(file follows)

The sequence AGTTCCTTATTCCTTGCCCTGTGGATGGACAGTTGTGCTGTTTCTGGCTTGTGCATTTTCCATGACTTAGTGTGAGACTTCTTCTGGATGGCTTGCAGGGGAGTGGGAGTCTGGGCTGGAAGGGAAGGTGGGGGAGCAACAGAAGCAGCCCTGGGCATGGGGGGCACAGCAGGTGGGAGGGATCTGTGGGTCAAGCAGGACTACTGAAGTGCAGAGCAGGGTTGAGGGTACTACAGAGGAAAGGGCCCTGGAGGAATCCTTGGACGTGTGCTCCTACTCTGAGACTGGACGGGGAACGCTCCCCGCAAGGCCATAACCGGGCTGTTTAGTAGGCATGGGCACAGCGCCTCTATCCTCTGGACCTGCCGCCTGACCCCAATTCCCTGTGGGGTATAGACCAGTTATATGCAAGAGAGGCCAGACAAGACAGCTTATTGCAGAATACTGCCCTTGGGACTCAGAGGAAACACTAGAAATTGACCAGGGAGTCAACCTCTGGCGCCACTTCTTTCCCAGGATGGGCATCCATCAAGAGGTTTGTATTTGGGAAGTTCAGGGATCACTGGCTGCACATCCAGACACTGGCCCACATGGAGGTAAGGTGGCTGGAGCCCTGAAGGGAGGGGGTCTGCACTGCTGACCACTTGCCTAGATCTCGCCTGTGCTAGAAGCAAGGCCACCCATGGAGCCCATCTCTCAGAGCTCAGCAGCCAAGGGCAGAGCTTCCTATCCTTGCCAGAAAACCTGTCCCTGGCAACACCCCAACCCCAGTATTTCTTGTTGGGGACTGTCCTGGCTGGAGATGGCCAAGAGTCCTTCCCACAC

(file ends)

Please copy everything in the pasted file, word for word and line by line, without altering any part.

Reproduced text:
The sequence AGTTCCTTATTCCTTGCCCTGTGGATGGACAGTTGTGCTGTTTCTGGCTTGTGCATTTTCCATGACTTAGTGTGAGACTTCTTCTGGATGGCTTGCAGGGGAGTGGGAGTCTGGGCTGGAAGGGAAGGTGGGGGAGCAACAGAAGCAGCCCTGGGCATGGGGGGCACAGCAGGTGGGAGGGATCTGTGGGTCAAGCAGGACTACTGAAGTGCAGAGCAGGGTTGAGGGTACTACAGAGGAAAGGGCCCTGGAGGAATCCTTGGACGTGTGCTCCTACTCTGAGACTGGACGGGGAACGCTCCCCGCAAGGCCATAACCGGGCTGTTTAGTAGGCATGGGCACAGCGCCTCTATCCTCTGGACCTGCCGCCTGACCCCAATTCCCTGTGGGGTATAGACCAGTTATATGCAAGAGAGGCCAGACAAGACAGCTTATTGCAGAATACTGCCCTTGGGACTCAGAGGAAACACTAGAAATTGACCAGGGAGTCAACCTCTGGCGCCACTTCTTTCCCAGGATGGGCATCCATCAAGAGGTTTGTATTTGGGAAGTTCAGGGATCACTGGCTGCACATCCAGACACTGGCCCACATGGAGGTAAGGTGGCTGGAGCCCTGAAGGGAGGGGGTCTGCACTGCTGACCACTTGCCTAGATCTCGCCTGTGCTAGAAGCAAGGCCACCCATGGAGCCCATCTCTCAGAGCTCAGCAGCCAAGGGCAGAGCTTCCTATCCTTGCCAGAAAACCTGTCCCTGGCAACACCCCAACCCCAGTATTTCTTGTTGGGGACTGTCCTGGCTGGAGATGGCCAAGAGTCCTTCCCACAC